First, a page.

This was originally posted on Google+, which has now been shut down. It was helpfully converted to Markdown by Robert Jacobson after which I adjusted it for reposting here. I have dated it at its original posting date, but it was posted here on 2019-09-07.
Since the last time, the nasm people have been able to fix the bugs I stumbled upon, and pushed them in a release.
Anything newer than 2.10.6 is probably also fine. Please note that you have to update if you are following this tutorial on OS X, because we will be triggering the bugs present in earlier versions.
With that out of the way, let's dive into making the game real time, so you don't have to hold down buttons on the keyboard. This should serve as a good repetition after a long hiatus, because we will only be doing more of the stuff we have already learned.
Step 13: ANSI escape codes
This part is for you, Michael!
When playing the latest version of the game we are making, we would fill the scrollback buffer in the terminal quite quickly with uninteresting prints of former game states. What we want to do instead is to print new versions of the board on top of the previous version. To do this, we will use an ANSI escape code sequence to move the cursor up to the top of the board each time we print it.
We want to use the CSI code CUU; Cursor up. The structure for CUU is ESC, '[', number of rows to move upwards, 'A'. ESC is the magic value 27 = 0x1b = 033. The number of rows we want to move is height + 2, counting the top and bottom solid lines in addition to the height number of open lines:
move_up db 0x1b, '[27A' ; Keep number in string equal to height + 2
We can put this right above our definition of board, and then print the entire thing in one syscall. We also need the size. Let's put this calculation right under board_size:
move_up_then_board_size equ $-move_up
If we print both of move_up and board instead of just board, it will finally stand still and not scroll back:
mov rsi, move_up ; buf mov rdx, move_up_then_board_size ; nbyte
In addidtion, we need to print it once without move_up before entering main_loop, so we avoid overwriting the user's terminal history. This is easily accomplished by sticking an additional syscall to SYS_write just before main_loop.
Your program should now look like part1.asm.
Step 14: Velocity
Next we will get some velocity going, so that the snake keeps moving in the direction it's going. We will do this by replacing the inc, dec, add and sub instructions in our cmp/jne block by storing the appropriate velocity in r15 with appropriate mov r15,
Hopefully, you will end up with something like part2.asm.
Step 15: Nonblocking input
Even though we are in half-cooked (sigh) mode, we are still in blocking mode. The SYS_read call blocks until it can read at least one byte. Let's finally change that. We will do that by setting and unsetting the O_NONBLOCK flag on STDIN_FILENO with SYS_fcntl:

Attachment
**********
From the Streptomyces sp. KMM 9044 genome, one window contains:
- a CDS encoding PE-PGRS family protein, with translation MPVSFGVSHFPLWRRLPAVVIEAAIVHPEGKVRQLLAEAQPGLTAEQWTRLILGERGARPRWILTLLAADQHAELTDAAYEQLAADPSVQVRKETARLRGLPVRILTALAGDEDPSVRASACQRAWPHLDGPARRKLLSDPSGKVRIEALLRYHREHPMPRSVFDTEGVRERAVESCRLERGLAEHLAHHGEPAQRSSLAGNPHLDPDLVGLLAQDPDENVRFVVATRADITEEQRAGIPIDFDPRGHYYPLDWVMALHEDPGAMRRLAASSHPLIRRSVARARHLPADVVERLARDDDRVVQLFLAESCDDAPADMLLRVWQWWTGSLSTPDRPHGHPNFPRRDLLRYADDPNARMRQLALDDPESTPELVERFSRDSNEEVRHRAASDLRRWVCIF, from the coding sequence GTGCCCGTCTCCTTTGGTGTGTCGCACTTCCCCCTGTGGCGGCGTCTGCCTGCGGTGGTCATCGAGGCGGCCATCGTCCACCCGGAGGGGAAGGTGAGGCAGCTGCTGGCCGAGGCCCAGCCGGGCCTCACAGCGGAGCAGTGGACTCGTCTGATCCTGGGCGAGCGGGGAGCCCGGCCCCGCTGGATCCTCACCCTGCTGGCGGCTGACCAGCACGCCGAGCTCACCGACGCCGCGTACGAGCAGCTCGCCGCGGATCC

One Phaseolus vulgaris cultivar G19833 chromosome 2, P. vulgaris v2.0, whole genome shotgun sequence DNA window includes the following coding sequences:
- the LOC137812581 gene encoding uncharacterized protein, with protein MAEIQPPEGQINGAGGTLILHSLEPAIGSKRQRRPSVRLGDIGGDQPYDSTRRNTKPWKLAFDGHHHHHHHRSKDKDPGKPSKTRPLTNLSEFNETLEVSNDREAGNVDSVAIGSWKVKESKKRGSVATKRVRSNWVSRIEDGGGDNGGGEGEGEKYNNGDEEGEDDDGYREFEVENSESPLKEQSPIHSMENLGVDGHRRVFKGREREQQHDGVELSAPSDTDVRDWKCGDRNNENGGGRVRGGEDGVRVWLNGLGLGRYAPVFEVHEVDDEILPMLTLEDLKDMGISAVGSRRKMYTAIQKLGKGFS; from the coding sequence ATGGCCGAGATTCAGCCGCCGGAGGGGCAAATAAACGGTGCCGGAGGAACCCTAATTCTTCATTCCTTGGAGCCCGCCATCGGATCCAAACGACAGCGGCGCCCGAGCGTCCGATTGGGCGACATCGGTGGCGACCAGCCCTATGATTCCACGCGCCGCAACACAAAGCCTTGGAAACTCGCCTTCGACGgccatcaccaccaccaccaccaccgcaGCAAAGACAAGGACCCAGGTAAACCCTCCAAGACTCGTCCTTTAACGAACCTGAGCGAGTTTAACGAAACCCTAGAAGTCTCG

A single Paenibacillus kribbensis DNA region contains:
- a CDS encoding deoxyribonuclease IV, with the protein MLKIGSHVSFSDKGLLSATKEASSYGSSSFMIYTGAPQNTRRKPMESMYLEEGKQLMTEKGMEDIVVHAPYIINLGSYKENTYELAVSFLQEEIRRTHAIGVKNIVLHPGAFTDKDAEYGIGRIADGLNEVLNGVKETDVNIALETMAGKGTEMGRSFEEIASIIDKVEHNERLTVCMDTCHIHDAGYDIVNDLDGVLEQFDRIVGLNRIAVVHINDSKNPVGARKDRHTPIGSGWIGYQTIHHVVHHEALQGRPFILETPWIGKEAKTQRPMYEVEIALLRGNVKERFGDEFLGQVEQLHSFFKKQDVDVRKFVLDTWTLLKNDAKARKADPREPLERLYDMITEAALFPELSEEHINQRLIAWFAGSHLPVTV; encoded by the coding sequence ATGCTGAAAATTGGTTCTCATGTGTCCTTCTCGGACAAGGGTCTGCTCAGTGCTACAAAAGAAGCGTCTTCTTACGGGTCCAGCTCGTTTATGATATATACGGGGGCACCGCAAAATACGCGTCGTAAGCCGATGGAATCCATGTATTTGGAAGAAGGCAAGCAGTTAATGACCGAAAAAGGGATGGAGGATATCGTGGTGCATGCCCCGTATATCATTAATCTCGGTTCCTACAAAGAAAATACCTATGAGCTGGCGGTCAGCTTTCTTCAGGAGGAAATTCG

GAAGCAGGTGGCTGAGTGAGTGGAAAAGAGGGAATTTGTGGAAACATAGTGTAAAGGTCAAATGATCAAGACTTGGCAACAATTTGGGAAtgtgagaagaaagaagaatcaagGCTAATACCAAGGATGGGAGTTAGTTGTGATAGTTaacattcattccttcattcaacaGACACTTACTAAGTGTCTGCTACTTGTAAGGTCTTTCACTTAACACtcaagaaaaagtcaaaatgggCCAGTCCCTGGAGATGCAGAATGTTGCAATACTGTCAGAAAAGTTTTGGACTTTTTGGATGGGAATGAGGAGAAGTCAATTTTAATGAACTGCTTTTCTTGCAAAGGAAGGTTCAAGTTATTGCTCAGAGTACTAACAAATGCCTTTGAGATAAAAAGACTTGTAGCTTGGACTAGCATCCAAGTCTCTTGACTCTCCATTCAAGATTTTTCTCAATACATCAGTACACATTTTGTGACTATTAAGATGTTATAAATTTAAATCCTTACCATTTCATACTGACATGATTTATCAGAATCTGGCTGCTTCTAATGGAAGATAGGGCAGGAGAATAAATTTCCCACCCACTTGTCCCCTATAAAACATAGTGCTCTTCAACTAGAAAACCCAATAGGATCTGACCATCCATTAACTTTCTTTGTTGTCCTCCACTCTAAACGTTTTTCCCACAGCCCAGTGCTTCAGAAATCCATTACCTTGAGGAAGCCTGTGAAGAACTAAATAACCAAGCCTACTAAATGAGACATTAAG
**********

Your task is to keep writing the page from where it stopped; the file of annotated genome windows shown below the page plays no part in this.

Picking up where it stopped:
SYS_fcntl equ 0x02000000 + 92 F_SETFL equ 0x00000004 O_NONBLOCK equ 0x00000004 mov rax, SYS_fcntl mov rdi, STDIN_FILENO mov rsi, F_SETFL mov rdx, O_NONBLOCK ; 0 to unset syscall
Unfortunately, even though we set this flag specifically on STDIN_FILENO, it magically applies to standard out as well. We don't need or want to handle nonblocking output, so we opt for the cheap workaround of setting and unsetting O_NONBLOCK before and after calls to SYS_read. We'll set the flag just before .read_more: and unset it between .done: and jmp .main_loop. Running the game now, it seems to still be kind of blocking, at least until we press one key. This is because we currently do not attempt to tell the difference between having read one byte and not. Let's fix that.
Begin by removing the "Assume exactly one byte was read"-comment. In man 2 read we see that the count of bytes read will be returned, and from the all-mighty ABI we learn that such a return value will be passed in rax. When no bytes are read because of O_NONBLOCK, SYS_read will actually return -1 and claim that the error EAGAIN has occurred. The simplest conclusion we can draw from this is that we check rax and jump to .done if it's not 1:
cmp rax, 1 jne .done
Your game should now be incredibly unplayable, and look something like part3.asm.
Step 16: Real time
At this point we need some kind of real time game loop. However, it is easier to cheat and just sleep for a bit between each frame. The price we have to pay for going the easy route is that we have to implement sleep in terms of select, since sleep is not available directly as a syscall.
SYS_select equ 0x02000000 + 93
From man select:
int select(int nfds, fd_set* readfds, fd_set* writefds, fd_set* errorfds, struct timeval* timeout);
nfds, readfds, writefds, and errorfds can all be 0. That should fill up rdi, rsi, rdx and rcx. timeout must point to a valid timeval struct instance, its address placed in r8. Oh, nuts. Since we are already using r8, this is bad news. Let's just replace all instances of r8 with r14 to avert immediate disaster.
The declaration of struct timeval is messy and ridden with preprocessor noise, but it boils down to this nasm:
struc timeval ; resq: reserve quadword (64 bits) .tv_sec: resq 1 .tv_nsec: resq 1 endstruc
Now we get to exercise nasm's syntax for defining an instance of a struct in the data section:
timeout: istruc timeval at timeval.tv_sec, dq 0 at timeval.tv_nsec, dq 100000 iend
Then we're all set for adding the sleep call, right before .read_more:, so we can read any keypresses that happened during the sleep:
mov rax, SYS_select mov rdi, 0 ; nfds mov rsi, 0 ; readfds mov rdx, 0 ; writefds mov rcx, 0 ; errorfds mov r8, timeout ; timeout syscall
Your code should now approximate part4.asm.
And playing the game should look kind of like this:
Next lesson: TBA